Monday, February 12, 2018

The First Flight at Kill Devil Hills

One hundred and fifteen years ago, on a remote, sandy beach in North Carolina, Orville Wright flew. It was the first time that a manned, heavier-than-air machine left the ground by its own power, moved forward without losing speed and landed on a point as high as that from which it started. The site of this first flight has been immortalized as the Wright Brothers National Memorial, and is a testament to the ingenuity and determination of man.

This historic site is not quite so remote these days, located at the epicenter of activity on the Outer Banks, in Kill Devil Hills. After making the short drive from Duck, our visit started in a temporary visitor center, as the Visitor Center is undergoing renovations through late summer/fall of 2018. We picked up Jr. Ranger booklets, took a look at the exhibits, and then set out on foot to the reconstructed 1903 hanger and quarters/workshop. The wooden structures depict the hangar used for the flyer that made history on that winter day in 1903, and the workshop is furnished with items like those the Wrights used.

A little further, a granite boulder marks where the first plane left the ground on December 17, 1903. The first flight was only 120 feet, but three more flights that day each flew longer and further, the fourth flying 852 feet in 59 seconds before a gust of wind flipped it over a short while later rendering it earthbound. These four flights are marked by smaller stone markers that allow visitors to walk in the shadow of this historic occasion; remember to stay on the path to avoid sand spurs and prickly pear cacti.

Heading down the walkway in the other direction from the First Flight Boulder takes visitors up to the Wright Brothers Monument atop Kill Devil Hill. The 60-ft monument honors the Wright Brothers and marks the site of the hundreds of glider flights that preceded the first powered flight. The 90-ft sand dune has a great view of the Park, the vista extending to the Atlantic Ocean and over the First Flight Airstrip.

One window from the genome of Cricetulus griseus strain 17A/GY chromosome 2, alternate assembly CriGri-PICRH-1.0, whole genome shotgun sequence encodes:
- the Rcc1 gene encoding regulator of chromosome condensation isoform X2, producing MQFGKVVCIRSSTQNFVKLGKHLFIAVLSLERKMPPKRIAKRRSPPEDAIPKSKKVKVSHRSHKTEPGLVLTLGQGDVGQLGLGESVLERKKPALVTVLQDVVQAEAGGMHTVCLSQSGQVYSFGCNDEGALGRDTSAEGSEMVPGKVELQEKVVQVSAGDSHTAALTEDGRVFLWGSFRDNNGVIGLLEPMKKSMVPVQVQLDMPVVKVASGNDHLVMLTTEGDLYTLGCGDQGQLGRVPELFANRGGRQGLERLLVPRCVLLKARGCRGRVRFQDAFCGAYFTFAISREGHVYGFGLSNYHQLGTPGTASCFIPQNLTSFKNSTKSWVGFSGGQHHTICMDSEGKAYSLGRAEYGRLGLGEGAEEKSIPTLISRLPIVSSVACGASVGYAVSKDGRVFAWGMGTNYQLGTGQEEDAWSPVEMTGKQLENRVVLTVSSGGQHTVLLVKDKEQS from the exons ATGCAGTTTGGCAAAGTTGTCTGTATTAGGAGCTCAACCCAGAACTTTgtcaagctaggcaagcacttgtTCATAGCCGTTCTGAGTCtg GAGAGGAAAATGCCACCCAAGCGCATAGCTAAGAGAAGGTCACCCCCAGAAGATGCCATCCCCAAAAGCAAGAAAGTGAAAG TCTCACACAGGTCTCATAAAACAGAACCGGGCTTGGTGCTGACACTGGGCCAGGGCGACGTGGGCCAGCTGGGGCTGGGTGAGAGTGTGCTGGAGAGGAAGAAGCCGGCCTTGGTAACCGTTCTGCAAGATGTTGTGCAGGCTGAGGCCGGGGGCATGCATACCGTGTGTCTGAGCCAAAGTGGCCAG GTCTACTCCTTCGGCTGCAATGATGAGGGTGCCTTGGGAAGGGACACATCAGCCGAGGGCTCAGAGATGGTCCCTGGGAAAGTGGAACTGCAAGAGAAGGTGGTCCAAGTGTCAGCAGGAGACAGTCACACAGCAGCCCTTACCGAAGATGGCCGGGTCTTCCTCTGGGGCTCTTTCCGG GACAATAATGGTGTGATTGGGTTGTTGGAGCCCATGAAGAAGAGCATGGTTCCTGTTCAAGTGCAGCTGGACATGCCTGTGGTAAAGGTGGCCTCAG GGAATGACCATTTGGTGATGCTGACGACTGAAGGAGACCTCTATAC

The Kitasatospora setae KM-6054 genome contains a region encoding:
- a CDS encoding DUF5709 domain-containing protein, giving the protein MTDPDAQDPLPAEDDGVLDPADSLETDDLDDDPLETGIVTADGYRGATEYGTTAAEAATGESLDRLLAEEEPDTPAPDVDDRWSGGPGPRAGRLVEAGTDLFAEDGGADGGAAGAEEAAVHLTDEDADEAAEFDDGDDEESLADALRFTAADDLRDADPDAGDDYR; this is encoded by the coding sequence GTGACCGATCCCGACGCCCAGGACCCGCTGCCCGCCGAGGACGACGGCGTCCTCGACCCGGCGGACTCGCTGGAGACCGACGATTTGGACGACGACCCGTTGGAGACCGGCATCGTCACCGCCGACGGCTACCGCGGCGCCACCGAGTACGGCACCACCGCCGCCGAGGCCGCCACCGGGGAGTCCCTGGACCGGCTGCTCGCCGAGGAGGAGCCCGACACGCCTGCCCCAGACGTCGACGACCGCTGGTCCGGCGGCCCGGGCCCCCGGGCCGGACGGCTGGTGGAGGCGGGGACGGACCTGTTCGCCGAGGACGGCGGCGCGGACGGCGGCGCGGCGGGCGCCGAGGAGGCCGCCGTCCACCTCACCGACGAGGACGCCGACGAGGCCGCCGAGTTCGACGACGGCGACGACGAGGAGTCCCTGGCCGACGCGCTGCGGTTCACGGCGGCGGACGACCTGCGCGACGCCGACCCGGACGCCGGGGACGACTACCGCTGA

Yes, the Park includes an actual airport! The 3,000-ft paved airstrip serves small planes, and during our visit there was constant air traffic – a perfect backdrop to exploring this historic site. The vantage point from up by the Memorial allows you to watch the small planes taking off and landing, entertaining the younger kids that aren't as interested in the historic aspect of the Park.

On the opposite side of Kill Devil Hill is the December 17, 21903 sculpture. The bronze and stainless steel plane recreates the historic flight, as captured in a photograph taken by John Daniels from the nearby lifesaving station who had come to watch the brothers as they attempted to make history. There are benches and picnic tables nearby, providing a nice place to relax and contemplate the wonder of flight while the kids dream up their own aviation adventures on the life-sized model.

Not even 70 years after the Wrights’ historic first flight on the Outer Banks we’ve landed a man on the moon – to think that the 1903 flyer was the first step in the evolution of human flight… The Wright Brothers National Memorial is an educational stop for visitors to the Outer Banks, one that proved anything is possible – even human flight.

After a short pause we headed back to the visitor center so that the boys could turn in their completed Jr. Ranger booklets, however our day's adventures were far from over; we were headed to nearby Jockey's Ridge for more sand dunes and flight...


Our visit occurred shortly before the anniversary celebration of the first flight, in late November. I recommend taking weather into consideration when planning your visit, as it gets extremely hot in the summer (also, the Park is very exposed to lightning and will shut down if it snows); bring water bottles and sunscreen, it is like a visit to the beach. Winter temperatures are rather mild, but the wind can be brutal. For entrance fees and operating hours, see park website.

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